What to look for when buying packaged meat
- Packaging must not be torn or damaged.
- Always check ‘sell by’ and ‘use by’ dates. It is better to eat meat within the suggested time.
- Make sure the meat is well chilled, especially with regard to power outages.
- Avoid meat that has discoloured or that has an ‘off’ odour.
- Trust your nose more than the given ‘use by’ date.
- The expiry date on the package is merely a recommendation and is affected by temperature, storage and the quality of the meat.
- Shop for non-perishable food first. Shop for meat last.
How to store meat in the fridge
- Remove meat from plastic wrapping.
- Plastic makes meat sweat. If you intend to cook the meat on the day of purchase, there is no need to take it out of the plastic wrapping. If you are storing the meat for longer, transfer it to a dish and loosely cover to allow airflow.
- Place meat in the meat compartment or on the bottom shelf to ensure that it does not drip onto other foods.
- Don’t put raw and cooked meat together in the same compartment of the fridge. Cover cooked food, but allow airflow.
- Keep cooked meat separate from raw meat and ready-to-eat foods in general.
- Cool down leftovers as quickly as possible (within 2 hours), store them in the fridge and eat them within two days.
- Fresh meat will keep for three to five days in the fridge. Cooked meat will keep for five to seven days.
- Pork should be consumed on the day of purchase. The reason pork is more sensitive than other red meat is because of the low content of fat in the meat.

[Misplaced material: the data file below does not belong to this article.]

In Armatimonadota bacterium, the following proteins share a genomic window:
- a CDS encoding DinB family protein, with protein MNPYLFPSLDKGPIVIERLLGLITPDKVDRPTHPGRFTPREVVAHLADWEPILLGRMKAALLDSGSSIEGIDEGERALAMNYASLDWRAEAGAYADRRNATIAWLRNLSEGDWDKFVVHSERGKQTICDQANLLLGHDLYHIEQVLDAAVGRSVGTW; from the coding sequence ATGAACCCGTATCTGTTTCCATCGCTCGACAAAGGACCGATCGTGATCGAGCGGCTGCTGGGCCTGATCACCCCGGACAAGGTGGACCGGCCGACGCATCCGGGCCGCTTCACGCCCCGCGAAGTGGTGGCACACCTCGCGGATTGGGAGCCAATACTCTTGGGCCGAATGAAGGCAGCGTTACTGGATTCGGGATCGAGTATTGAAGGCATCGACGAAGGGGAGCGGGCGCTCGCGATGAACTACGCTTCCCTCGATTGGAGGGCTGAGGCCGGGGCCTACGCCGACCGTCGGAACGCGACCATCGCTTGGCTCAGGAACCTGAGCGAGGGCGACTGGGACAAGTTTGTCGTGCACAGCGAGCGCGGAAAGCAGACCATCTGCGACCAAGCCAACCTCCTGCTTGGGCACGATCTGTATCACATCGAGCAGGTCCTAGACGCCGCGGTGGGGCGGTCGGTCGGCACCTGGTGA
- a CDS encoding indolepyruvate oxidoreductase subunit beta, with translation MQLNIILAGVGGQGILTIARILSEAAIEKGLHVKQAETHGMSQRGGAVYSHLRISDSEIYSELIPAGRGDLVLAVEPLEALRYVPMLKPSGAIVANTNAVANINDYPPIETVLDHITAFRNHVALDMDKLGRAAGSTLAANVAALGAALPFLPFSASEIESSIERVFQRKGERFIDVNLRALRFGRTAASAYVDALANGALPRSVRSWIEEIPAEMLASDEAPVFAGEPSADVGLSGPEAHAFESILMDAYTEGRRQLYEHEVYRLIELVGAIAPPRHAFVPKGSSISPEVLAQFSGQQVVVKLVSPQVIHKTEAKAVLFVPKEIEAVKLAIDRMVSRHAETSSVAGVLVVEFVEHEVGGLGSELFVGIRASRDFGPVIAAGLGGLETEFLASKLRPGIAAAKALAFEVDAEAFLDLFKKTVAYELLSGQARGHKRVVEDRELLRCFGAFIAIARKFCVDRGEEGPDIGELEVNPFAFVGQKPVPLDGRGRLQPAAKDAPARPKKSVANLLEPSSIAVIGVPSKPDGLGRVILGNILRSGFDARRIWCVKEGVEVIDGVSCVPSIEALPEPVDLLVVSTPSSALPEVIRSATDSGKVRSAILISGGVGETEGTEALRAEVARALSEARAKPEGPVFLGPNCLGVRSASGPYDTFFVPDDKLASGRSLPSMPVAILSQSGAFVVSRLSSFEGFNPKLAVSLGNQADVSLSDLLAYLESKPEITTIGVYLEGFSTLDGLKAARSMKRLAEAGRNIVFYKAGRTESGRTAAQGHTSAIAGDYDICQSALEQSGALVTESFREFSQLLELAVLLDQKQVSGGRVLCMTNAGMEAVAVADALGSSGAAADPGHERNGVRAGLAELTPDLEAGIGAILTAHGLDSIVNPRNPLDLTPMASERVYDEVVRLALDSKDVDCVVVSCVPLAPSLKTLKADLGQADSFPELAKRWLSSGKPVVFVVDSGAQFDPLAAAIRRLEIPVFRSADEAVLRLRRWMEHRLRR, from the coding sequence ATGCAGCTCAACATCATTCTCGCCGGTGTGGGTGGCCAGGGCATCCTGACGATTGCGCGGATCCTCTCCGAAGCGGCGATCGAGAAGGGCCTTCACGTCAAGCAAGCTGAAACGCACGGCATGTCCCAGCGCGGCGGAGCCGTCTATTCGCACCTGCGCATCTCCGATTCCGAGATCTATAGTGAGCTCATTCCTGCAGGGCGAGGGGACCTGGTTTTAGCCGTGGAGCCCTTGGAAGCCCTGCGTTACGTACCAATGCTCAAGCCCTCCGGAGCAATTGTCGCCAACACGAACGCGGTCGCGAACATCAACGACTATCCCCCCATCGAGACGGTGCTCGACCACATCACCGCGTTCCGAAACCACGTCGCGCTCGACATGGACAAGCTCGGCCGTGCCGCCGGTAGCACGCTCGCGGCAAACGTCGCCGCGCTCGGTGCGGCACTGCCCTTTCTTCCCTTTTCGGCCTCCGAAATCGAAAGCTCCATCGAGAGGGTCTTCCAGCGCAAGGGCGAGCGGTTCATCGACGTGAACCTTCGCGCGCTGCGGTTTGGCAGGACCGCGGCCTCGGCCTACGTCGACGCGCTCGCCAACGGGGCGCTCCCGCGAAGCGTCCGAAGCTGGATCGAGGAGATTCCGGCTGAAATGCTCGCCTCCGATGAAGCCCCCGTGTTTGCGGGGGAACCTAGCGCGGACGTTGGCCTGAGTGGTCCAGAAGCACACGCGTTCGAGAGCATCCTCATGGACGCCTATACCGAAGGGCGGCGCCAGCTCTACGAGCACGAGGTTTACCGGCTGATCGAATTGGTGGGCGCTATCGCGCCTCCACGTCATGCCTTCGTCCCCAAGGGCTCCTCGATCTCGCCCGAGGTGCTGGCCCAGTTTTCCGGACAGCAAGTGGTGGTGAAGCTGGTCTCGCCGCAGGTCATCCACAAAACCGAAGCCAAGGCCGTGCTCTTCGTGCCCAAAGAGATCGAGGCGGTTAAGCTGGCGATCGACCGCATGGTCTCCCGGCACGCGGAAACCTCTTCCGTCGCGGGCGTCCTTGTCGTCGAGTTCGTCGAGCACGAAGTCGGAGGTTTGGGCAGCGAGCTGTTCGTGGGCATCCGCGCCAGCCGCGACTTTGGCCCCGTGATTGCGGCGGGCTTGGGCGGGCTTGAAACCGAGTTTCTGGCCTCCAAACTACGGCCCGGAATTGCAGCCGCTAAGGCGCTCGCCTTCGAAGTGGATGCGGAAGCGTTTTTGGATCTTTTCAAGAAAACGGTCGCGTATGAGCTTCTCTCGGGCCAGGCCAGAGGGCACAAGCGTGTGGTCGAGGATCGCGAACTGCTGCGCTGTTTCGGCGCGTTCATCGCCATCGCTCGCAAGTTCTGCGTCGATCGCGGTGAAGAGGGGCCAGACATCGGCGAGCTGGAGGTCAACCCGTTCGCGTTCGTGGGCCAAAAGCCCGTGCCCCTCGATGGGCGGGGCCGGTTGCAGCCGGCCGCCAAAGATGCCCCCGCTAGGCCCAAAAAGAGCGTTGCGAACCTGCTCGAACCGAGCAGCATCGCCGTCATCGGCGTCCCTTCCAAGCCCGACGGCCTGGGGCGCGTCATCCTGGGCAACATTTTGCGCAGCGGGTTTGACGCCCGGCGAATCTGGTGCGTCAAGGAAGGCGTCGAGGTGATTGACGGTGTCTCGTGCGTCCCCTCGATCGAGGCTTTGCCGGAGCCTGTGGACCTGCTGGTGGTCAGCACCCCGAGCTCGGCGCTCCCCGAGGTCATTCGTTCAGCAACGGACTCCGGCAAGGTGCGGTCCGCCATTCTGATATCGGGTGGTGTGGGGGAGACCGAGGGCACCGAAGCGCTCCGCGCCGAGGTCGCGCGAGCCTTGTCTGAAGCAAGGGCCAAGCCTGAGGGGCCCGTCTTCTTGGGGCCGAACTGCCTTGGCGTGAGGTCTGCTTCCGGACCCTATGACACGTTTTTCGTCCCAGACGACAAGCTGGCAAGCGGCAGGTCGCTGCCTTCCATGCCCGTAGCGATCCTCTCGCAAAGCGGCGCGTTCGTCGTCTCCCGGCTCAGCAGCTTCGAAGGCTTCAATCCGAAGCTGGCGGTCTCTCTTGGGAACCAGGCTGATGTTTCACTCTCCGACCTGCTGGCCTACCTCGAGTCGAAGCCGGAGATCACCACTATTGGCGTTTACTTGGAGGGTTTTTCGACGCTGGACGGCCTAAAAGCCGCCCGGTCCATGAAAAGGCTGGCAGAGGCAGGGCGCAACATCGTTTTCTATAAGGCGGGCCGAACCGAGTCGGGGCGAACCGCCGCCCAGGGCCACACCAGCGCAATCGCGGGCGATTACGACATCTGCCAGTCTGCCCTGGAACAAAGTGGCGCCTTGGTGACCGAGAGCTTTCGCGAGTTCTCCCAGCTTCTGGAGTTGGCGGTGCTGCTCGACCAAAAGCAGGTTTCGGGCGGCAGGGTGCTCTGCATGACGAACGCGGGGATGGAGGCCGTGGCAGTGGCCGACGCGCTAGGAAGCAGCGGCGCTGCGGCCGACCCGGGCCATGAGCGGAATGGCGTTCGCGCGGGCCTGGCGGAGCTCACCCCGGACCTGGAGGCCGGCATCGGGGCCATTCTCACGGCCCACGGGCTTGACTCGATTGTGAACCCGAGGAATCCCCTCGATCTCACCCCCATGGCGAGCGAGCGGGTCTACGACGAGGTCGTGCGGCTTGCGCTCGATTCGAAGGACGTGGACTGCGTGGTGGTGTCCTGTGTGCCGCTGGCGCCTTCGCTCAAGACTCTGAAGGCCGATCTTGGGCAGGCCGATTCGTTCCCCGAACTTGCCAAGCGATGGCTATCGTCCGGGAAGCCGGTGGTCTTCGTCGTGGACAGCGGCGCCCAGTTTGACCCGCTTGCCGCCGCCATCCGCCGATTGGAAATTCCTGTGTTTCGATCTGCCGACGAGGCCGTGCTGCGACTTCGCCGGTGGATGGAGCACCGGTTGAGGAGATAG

- Keep uncooked, ground meat and poultry in the refrigerator for only one or two days before cooking or freezing. Chicken is especially sensitive to bacterial infection.
- Meat that is going straight into the freezer after being purchased can remain in its packaging.
The temperature of your fridge and freezer
- Keep your fridge temperature at 5ºC or below.
- Keep your freezer temperature at -18ºC.
- Always store meat in the coldest part of the refrigerator – in most refrigerators, the coldest spot is in the deepest part where the chill remains even when you open and close the door.
What’s the deal with freezing and refreezing meat?
- If frozen meat has defrosted, refreezing is not recommended unless it is cooked first.
- Never refreeze meat which has been thawed and held at room temperature.
- Depending on the cut, uncooked meat can be stored up to six months in the freezer. Larger cuts, like roasts, can be safely stored for up to six months. Smaller cuts, such as beef steaks, should not be frozen for more than four months. Minced meat should not be frozen for more than three months.
- Freezer storage times for cooked meats are shorter than raw meat due to what is known as flavour taint. Certain flavours oxidise in the freezer after a period of time.
How to defrost frozen meat
In the fridge: Plan ahead as this is the slowest thawing technique. Small frozen items may thaw overnight in the refrigerator, while larger items will take significantly longer. Meat that has been thawed in the fridge will keep for a few days.
When thawing meat in the fridge, it should be placed on a plate or in a container to prevent juices from contaminating other foods.
In a microwave on the defrost setting: Plan to cook the food immediately after it has thawed in a microwave, because some areas of the food may have begun cooking during the defrost cycle.
Tips for fridge safety
- Do not open the fridge frequently, especially on hot days because this raises the temperature of the fridge.
- Clean the fridge regularly to cut down on food odours.
- Remove spoiled foods immediately to prevent decay from spreading to other foods.
- Use food stored in the fridge quickly. Don’t depend on maximum storage time.
Originally appeared on Southlands Sun.